Baw and his team of 4: Nut, Bank, Yoong and Pla stayed wet and cool under the boat.  Although we had wanted them to sand only until 400 grit and then move to the insides of the sugar‑scoops (which are still untouched and very hard) they have said they want to finish sanding under the bridge‑deck.  They want to get that difficult job behind them, which is fair enough.  The gelcoat on the insides of the sugar‑scoops is now a week old, and probably isn't going to get any harder.

Interestingly, the compressor was silent today.  Baw's new (to him) pneumatic sander has to get oiled before and after each use, or the bearings die.  Although Baw has been oiling it, apparently one of the previous owners didn't, and it started making a horrid noise.  When they stripped it down, they found that indeed, a bearing had died.  Baw can probably replace that bearing, but we're not too wild about that sander.  It uses expensive Velcro‑on sandpaper, it requires petrol to keep the compressor working (E‑U doesn't seem to mind us using his compressor, but we feel a moral obligation to give him something for borrowing it), and our well‑based water supply has too much grit and weed in it to feed into the sander directly.  Instead, a second worker (usually Nut) has to stop sanding and spray water on the area being sanded.  So it's an expensive sander to run.

After polishing, a ripple pattern has to be sanded out of the mast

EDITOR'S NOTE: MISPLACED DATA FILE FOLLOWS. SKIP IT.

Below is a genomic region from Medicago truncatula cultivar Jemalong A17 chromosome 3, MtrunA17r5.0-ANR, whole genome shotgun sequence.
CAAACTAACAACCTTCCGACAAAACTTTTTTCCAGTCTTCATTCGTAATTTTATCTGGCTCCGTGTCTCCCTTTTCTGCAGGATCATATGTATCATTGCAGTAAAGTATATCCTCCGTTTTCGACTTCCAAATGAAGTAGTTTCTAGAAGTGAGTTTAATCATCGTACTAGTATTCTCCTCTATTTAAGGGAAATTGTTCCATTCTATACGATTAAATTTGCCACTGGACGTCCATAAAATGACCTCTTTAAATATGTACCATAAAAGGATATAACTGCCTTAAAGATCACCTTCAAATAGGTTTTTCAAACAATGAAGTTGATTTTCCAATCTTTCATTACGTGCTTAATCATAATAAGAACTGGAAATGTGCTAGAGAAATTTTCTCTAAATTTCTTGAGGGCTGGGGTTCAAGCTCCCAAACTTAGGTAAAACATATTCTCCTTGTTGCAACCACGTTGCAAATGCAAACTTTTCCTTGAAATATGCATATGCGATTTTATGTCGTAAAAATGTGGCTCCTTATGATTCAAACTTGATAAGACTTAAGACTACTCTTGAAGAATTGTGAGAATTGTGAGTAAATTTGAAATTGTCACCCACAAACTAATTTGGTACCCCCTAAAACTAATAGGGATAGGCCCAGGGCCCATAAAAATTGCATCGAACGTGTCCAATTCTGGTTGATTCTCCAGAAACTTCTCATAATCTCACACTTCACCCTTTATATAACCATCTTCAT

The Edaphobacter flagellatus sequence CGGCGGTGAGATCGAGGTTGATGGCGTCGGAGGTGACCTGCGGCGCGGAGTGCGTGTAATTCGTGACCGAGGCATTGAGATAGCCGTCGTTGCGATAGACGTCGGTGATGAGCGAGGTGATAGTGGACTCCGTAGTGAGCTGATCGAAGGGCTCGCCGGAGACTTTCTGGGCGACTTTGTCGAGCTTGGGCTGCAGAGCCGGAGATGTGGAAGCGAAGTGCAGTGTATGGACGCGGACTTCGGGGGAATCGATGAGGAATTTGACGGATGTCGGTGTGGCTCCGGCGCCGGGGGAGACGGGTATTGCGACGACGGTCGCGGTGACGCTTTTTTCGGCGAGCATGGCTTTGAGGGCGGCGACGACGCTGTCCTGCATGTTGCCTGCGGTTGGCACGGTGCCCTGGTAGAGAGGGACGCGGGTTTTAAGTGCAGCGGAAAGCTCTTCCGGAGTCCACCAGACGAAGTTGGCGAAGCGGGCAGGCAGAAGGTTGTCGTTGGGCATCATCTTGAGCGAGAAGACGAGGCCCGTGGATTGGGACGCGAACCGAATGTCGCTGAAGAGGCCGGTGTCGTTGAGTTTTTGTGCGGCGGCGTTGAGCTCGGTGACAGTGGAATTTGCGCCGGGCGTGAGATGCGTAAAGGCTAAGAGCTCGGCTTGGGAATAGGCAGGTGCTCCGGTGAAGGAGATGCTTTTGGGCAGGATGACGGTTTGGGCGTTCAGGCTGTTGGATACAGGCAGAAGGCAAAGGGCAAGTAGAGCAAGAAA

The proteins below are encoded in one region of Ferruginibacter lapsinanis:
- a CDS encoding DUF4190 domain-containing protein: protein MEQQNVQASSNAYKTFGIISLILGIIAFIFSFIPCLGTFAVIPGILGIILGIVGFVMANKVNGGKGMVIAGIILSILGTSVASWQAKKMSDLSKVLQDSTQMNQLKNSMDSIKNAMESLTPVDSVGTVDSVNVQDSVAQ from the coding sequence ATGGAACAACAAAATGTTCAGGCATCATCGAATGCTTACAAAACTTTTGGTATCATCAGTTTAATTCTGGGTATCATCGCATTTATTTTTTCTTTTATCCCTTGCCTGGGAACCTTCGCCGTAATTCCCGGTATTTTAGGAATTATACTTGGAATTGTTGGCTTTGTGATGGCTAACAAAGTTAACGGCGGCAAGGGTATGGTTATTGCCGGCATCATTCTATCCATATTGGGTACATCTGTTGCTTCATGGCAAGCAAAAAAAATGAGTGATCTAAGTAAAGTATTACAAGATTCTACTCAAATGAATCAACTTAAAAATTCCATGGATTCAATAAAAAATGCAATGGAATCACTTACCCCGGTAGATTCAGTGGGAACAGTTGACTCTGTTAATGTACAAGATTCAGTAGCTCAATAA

After polishing, a ripple pattern has to be sanded out of the mast

Baw doesn't have the $120 that the owner wants for the sander - that's more than 3 days wages for him (all of the yard workers live pretty much from paycheck to paycheck).  We're not sure what arrangement was made when Baw picked up the sander, but we'd be quite happy if Baw returned it to wherever he got it.  Returning defective purchases is a novel concept here, and not very common, especially at the sorts of places that the guys shop.  But we don't think very much money has changed hands yet.  We Shall See...

Team Hacking (once they reassembled after lunch) managed to finish wet‑sanding the mast with 600 grit all the way from the top of the mast down to the 2nd spreader (almost half way down).  Amanda all but finished polishing the rest of the mast - she just has some small fiddly bits left in places that are difficult to get a grinder into.   The next step is wet sanding with 1000 and biodegradable detergent, then more washing, drying, and an alcohol wipe before the Nyalic is applied.  But those steps are all best done in one fell swoop, ideally when there's no dust in the air.  To this end, Sue blew all the dust off of Ocelot's decks.  We see another Sunday (with minimal yard dust) in our boat work...

Nut and Pla doing difficult sanding under the bridge-deck
Nut and Pla doing difficult sanding under the bridge-deck

Saturday, March 16:
Everyone was suffering from a major case of TGIS (Thank God It's Saturday) today, so much so that we were minus 4 workers.

Sue arrived first, and early, to be told by Pla (the next to arrive) that Yoong, Bank, Lek and Baw were not coming to work!  Nice to know.  Apparently they all got paid by E‑U yesterday, in anticipation of not being here today.  When Houa arrived he said the same thing, and when Sue asked "Why?" he was at a loss for words, then started to hum the tune of "Here Comes the Bride..."  Apparently the child of a mutual friend is getting married.

Amanda & Jon working on the fiddly bits of the mast
Amanda & Jon working on the fiddly bits of the mast

Jon was up in Au Po Marina and hardstand all morning, a 1‑hour drive north, helping friends take their masts down.  Jon's not a rigger, but he did re‑rig our trimaran by himself in the 80s, and he's done all the rigging work on Ocelot over the years.